Easterbrook strikes motions to strike By Helen W. Gunnarsson November 2006 LawPulse, Page 578 Federal district court judges agree that arguing in response to your opponent's brief is almost always better than moving to strike something from it.
Fraudulent concealment keeps legal malpractice defendants on the hook By Helen W. Gunnarsson November 2006 LawPulse, Page 578 A tortfeaser who fraudulently conceals a legal malpractice cause of action can be sued even after the statute of repose has run, the supreme court held last month. 
New rule requires reasons, not conclusions, from judges who declare statutes unconstitutional By Helen W. Gunnarsson November 2006 LawPulse, Page 578 Under a new Illinois Supreme Court Rule, it's not enough for a circuit court to merely say that a statute is unconstitutional. It has to say why as well.
Another look at attorney approval clauses By Helen W. Gunnarsson October 2006 LawPulse, Page 518 Attorney-proposed changes to real estate contracts containing attorney-approval clauses should not be viewed as counteroffers that terminate the agreement, a law prof opines. 
Appellate court OKs race-based custody decision By Helen W. Gunnarsson October 2006 LawPulse, Page 518 Trial courts may use the race of parent and child as a factor in determining custody, the second district rules. 
Can you probate a copy of a lost original will? By Helen W. Gunnarsson October 2006 LawPulse, Page 518 Yes, a seasoned practitioner says. Here's how. 
Does attorney-client privilege shield a witness’ contemporaneous personal notes? By Helen W. Gunnarsson October 2006 LawPulse, Page 518 Probably not, according to the second district's reasoning in a recent case.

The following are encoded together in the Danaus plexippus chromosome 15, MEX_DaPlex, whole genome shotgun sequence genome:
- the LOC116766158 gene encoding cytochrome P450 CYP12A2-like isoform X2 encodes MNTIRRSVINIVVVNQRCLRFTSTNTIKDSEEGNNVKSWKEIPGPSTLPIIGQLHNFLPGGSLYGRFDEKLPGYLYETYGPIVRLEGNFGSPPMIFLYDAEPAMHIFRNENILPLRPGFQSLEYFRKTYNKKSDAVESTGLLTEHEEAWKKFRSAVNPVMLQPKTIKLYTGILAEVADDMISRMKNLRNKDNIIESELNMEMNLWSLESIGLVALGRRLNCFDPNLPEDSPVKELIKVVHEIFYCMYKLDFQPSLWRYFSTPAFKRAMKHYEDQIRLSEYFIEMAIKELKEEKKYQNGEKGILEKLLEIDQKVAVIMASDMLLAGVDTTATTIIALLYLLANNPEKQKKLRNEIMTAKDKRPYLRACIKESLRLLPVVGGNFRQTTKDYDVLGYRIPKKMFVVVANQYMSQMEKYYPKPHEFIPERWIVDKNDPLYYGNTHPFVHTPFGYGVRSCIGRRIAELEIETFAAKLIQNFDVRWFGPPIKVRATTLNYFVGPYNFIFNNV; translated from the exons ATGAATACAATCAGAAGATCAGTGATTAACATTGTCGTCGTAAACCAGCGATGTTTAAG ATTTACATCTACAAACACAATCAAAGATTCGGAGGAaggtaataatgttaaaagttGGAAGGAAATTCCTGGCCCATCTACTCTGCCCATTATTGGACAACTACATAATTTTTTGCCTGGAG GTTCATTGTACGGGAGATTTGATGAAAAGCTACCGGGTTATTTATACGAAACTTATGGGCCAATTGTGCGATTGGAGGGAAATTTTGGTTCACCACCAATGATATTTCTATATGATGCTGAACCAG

Strict compliance versus “substantial justice” By Helen W. Gunnarsson October 2006 LawPulse, Page 518 In deciding whether to give a party extra time to respond to a request to admit, can a court consider the other party's failure to comply with another rule? The first district says "yes." 
Employer sues ex-employee under computer fraud law for deleting data - and wins By Helen W. Gunnarsson September 2006 LawPulse, Page 458 A company used civil provisions of the Computer Fraud and Abuse Act against a departing employee who irrevocably deleted business information from his laptop.
Illinois supremes: legal malpractice plaintiffs can’t recover lost punitives By Helen W. Gunnarsson September 2006 LawPulse, Page 458 Successful legal malpractice plaintiffs may not recover punitive damages they would have once but for the defendant lawyers' malpractice, the high court ruled earlier this summer.
Legislature overturns one-year limit on family-law fee suits By Helen W. Gunnarsson September 2006 LawPulse, Page 458     Family law practitioners now have 10 years to sue clients in an independent action for unpaid fees. 
POA amendments help protect incapacitated principals By Helen W. Gunnarsson September 2006 LawPulse, Page 458 The new law empowers the Department of Aging and its provider agencies to go to court to require agents to produce their records, which will help authorities identify and stop abuse.
Supreme court to streetside restaurants: keep patrons out of harm’s way By Helen W. Gunnarsson September 2006 LawPulse, Page 458 In Marshall v Burger King, the Illinois Supreme Court ruled that public businesses abutting the street have a duty to protect invitees from dangerous drivers.
Bill would amend Open Meetings Act to address attendance by “electronic means” By Helen W. Gunnarsson August 2006 LawPulse, Page 398 Proposed legislation would allow public officials to attend meetings electronically under specified circumstances. 
POA perils By Helen W. Gunnarsson August 2006 LawPulse, Page 398 The supreme court's opinion in In re Winthrop is valuable reading for attorneys who sometimes find themselves preparing a power of attorney for Party A at the behest of Party B.